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On Saturday, June 2, Hinckley COO Michael Arietta cut the ribbon on the company's newest full-service yacht yard in Stamford, Connecticut. And rarely has a ribbon been so resoundingly snipped: Arietta handed out gold-plated scissors to a half-dozen men instrumental in the planning, construction and operation of the yard, including Stamford mayor David Martin and Harbormaster Eric Knott. Appropriately, the ribbon was stretched between two jackstands; like everything else in the yard, they were brand new.

The Stamford yard is the eighth under the Hinckley banner, covering the waterfront from the original boatbuilding shop in Southwest Harbor, Maine, to Florida's west coast. For ninety years, Hinckley has been building and servicing sail and power yachts, and, if all goes according to plan, that tradition will carry on in Stamford. "We're here to provide excellent care of excellent boats," said Pete Saladino, chief marketing officer of The Hinckley Company.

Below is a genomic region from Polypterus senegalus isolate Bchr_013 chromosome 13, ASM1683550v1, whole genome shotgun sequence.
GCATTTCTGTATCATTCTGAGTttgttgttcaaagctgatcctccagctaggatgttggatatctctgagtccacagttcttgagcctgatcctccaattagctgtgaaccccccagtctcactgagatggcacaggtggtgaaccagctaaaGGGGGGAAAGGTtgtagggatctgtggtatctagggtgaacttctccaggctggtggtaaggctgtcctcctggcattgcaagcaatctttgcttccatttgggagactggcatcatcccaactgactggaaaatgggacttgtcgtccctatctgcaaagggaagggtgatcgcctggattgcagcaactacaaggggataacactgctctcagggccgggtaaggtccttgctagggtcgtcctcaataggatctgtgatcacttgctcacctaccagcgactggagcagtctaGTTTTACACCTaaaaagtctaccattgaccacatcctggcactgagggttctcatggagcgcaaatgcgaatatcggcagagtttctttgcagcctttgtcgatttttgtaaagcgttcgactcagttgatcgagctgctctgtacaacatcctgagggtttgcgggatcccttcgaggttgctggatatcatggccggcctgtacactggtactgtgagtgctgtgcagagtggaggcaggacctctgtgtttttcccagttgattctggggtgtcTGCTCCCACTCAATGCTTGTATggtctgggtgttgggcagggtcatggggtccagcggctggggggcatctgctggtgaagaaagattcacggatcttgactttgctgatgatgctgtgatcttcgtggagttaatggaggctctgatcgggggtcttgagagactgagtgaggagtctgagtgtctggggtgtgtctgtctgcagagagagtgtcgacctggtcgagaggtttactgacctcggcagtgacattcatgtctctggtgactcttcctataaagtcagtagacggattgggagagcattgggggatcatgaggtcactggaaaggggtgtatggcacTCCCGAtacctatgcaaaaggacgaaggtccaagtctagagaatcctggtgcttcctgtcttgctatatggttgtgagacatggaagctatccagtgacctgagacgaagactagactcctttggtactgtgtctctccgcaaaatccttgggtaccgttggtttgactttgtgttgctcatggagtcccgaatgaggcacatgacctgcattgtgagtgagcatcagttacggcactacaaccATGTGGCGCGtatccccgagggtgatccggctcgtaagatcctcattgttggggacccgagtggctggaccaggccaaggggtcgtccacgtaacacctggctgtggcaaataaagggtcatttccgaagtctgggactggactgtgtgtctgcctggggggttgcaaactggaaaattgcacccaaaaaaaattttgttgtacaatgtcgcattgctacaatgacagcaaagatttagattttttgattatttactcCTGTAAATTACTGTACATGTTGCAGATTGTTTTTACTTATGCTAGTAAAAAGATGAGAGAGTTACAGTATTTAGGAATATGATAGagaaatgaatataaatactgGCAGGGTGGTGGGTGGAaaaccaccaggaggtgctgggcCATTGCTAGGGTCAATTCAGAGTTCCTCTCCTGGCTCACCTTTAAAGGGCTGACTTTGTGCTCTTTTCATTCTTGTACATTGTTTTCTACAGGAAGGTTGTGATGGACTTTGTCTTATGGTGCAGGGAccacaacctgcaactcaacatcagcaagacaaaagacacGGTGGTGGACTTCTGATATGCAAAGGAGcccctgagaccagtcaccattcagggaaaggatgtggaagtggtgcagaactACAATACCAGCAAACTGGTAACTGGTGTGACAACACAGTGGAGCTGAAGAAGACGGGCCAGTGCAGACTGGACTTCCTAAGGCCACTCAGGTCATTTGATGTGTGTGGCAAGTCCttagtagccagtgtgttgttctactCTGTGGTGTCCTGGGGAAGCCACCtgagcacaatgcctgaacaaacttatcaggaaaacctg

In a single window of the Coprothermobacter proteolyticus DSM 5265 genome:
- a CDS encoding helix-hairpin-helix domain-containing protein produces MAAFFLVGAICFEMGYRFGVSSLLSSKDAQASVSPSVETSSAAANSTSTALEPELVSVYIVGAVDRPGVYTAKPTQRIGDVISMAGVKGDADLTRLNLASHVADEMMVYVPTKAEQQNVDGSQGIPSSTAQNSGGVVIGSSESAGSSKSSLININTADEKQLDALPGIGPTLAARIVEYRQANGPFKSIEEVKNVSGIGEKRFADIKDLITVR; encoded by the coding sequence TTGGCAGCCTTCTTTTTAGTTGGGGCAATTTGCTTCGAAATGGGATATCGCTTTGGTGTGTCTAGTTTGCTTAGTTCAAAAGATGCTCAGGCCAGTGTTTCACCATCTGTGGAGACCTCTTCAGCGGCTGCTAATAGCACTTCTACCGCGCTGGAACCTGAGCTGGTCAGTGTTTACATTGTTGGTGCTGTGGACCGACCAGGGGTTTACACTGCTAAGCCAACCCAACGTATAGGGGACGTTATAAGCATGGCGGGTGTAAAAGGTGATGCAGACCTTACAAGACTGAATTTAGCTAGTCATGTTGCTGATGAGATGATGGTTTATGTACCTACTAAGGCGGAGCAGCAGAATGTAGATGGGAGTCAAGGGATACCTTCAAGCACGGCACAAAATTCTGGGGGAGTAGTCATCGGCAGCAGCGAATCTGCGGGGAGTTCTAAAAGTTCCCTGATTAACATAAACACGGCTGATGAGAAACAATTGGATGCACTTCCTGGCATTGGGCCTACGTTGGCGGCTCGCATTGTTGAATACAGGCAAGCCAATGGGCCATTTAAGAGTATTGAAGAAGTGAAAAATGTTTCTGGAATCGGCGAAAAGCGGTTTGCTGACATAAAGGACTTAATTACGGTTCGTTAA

Situated on 4.25 acres on the West Branch of Stamford harbor, the Hinckley yard has straightforward access from Long Island Sound, with 12 feet of water at the fuel dock at mean low tide and slips for up to 24 boats. (At the grand opening, a big cruising catamaran was taking up four of them.) There's a 75-metric ton Marine Travelift, a 35-ton self-propelled transporter to shuttle boats around the paved yard, and a 12-ton forklift to service the 46 inside storage racks. All the machinery is brand new, still sparkling clean with that new-boatyard smell. The paint bay can take up to a 55-footer.

Stamford, an affluent city with a long maritime history, has been without a full-service yard, or even a fuel dock, since the last one fell victim to gentrification in 2011, so the Hinckley yard is a welcome addition to the waterfront. The ribbon cutting didn't come a day too soon for local boaters.